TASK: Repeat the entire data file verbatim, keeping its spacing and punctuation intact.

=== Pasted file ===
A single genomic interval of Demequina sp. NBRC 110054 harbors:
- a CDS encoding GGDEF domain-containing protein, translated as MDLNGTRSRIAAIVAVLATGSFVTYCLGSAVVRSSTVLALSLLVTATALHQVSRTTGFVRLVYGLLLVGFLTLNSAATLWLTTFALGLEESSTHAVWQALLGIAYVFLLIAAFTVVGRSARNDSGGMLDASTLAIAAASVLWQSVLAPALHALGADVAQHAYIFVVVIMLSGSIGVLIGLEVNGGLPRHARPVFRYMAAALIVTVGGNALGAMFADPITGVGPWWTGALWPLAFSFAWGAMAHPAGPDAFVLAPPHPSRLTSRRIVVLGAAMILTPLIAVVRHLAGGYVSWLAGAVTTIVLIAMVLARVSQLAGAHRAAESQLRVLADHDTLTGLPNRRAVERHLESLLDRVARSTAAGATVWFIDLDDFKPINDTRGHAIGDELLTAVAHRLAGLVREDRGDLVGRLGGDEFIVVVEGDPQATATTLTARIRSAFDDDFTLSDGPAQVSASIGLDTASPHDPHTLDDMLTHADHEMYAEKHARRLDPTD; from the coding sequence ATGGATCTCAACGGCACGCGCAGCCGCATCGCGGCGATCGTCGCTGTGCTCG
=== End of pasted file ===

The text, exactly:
A single genomic interval of Demequina sp. NBRC 110054 harbors:
- a CDS encoding GGDEF domain-containing protein, translated as MDLNGTRSRIAAIVAVLATGSFVTYCLGSAVVRSSTVLALSLLVTATALHQVSRTTGFVRLVYGLLLVGFLTLNSAATLWLTTFALGLEESSTHAVWQALLGIAYVFLLIAAFTVVGRSARNDSGGMLDASTLAIAAASVLWQSVLAPALHALGADVAQHAYIFVVVIMLSGSIGVLIGLEVNGGLPRHARPVFRYMAAALIVTVGGNALGAMFADPITGVGPWWTGALWPLAFSFAWGAMAHPAGPDAFVLAPPHPSRLTSRRIVVLGAAMILTPLIAVVRHLAGGYVSWLAGAVTTIVLIAMVLARVSQLAGAHRAAESQLRVLADHDTLTGLPNRRAVERHLESLLDRVARSTAAGATVWFIDLDDFKPINDTRGHAIGDELLTAVAHRLAGLVREDRGDLVGRLGGDEFIVVVEGDPQATATTLTARIRSAFDDDFTLSDGPAQVSASIGLDTASPHDPHTLDDMLTHADHEMYAEKHARRLDPTD; from the coding sequence ATGGATCTCAACGGCACGCGCAGCCGCATCGCGGCGATCGTCGCTGTGCTCG